Meditation in Motion

by TJ Davis | August 19th, 2010 | Yoga

Tai chi was originally developed in ancient China as an art of self defense. It was not long after the development of tai chi that the many health benefits of repeatedly performing the slow, gentle movements in conjunction with deep and focused breathing became clear. Today, tai chi is practiced in various forms by people all over the world for the purpose of improving their overall well being.

Among the myriad of physical benefits of practicing tai chi are increased muscle strength in both upper and lower body, improved flexibility in limbs and joints, enhanced balance, and gradual aerobic conditioning. If you choose to adopt tai chi as an exercise regimen, it is recommended that you couple it with some other activity which increases heart rate, such as walking, jogging, or biking, because the aerobic benefits of tai chi are slight, due to its unhurried pace. Additionally, studies conducted observing people with medical conditions – as wide ranging as arthritis and osteoporosis, hypertension and heart disease, stroke and sleep disorders – have shown that those who combined tai chi along with standard treatment showed significant improvement over those using medication alone.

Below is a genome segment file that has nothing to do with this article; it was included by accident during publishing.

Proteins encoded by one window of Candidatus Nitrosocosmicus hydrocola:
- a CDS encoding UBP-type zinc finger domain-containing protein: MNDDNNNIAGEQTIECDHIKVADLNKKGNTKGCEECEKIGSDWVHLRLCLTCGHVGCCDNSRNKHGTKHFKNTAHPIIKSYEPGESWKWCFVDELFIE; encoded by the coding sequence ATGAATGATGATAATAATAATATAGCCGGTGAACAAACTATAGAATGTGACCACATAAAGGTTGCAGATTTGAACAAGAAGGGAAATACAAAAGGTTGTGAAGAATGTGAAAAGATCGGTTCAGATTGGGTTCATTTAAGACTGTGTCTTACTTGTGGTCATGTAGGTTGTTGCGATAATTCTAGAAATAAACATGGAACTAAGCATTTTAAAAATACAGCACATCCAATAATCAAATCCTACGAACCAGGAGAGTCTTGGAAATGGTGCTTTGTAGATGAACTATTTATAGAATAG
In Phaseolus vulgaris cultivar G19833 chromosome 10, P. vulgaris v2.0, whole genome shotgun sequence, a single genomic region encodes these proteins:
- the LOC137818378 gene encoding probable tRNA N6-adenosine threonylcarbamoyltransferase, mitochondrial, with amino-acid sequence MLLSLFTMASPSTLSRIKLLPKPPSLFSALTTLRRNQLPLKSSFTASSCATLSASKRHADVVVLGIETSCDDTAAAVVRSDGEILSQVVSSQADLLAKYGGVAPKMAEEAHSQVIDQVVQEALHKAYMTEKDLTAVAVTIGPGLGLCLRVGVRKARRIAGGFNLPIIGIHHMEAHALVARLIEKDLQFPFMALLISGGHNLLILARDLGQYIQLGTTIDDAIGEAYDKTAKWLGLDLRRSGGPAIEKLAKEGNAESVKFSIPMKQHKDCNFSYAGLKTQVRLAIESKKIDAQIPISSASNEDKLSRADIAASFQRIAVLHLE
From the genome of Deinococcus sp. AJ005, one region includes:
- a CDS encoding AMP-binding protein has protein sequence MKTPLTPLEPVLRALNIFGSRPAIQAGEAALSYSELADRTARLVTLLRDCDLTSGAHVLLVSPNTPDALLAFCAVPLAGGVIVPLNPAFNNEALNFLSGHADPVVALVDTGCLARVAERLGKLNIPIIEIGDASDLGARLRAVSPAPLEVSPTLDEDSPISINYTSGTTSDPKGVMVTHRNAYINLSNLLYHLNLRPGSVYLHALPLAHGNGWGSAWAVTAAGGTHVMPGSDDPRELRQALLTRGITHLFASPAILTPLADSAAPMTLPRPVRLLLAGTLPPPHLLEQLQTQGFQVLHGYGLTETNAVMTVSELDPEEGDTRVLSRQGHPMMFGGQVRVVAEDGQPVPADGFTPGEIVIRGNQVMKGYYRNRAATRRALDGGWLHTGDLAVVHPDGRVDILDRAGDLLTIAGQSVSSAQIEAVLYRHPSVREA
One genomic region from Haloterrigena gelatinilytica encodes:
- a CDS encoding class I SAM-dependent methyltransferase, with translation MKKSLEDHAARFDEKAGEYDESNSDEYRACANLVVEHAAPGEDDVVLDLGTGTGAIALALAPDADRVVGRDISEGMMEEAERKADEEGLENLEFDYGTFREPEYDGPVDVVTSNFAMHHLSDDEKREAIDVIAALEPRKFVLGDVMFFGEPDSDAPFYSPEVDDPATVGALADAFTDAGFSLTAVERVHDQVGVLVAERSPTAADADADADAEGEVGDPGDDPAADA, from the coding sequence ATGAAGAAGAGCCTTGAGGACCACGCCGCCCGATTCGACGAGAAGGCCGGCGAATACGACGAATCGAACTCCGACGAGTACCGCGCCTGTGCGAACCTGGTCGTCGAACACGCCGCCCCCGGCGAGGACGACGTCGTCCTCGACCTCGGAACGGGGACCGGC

One of the most common reasons for people choosing to take up tai chi is relaxation. The slow, graceful postures have at times been referred to as moving meditation. Tai chi can be a great stress reducer because of its flowing, rhythmic motion and deep breathing. Because of the many varieties of movements throughout its several forms, anyone can do some level of tai chi, regardless of physical limitations or age. This is one of the reasons tai chi programs have been implemented by many nursing homes and retirement communities across the United States as a regular activity to benefit residents, improving not only their health, but their quality of life.

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All health and fitness information is provided for educational purposes. Please consult with your physician before beginning any exercise regimen.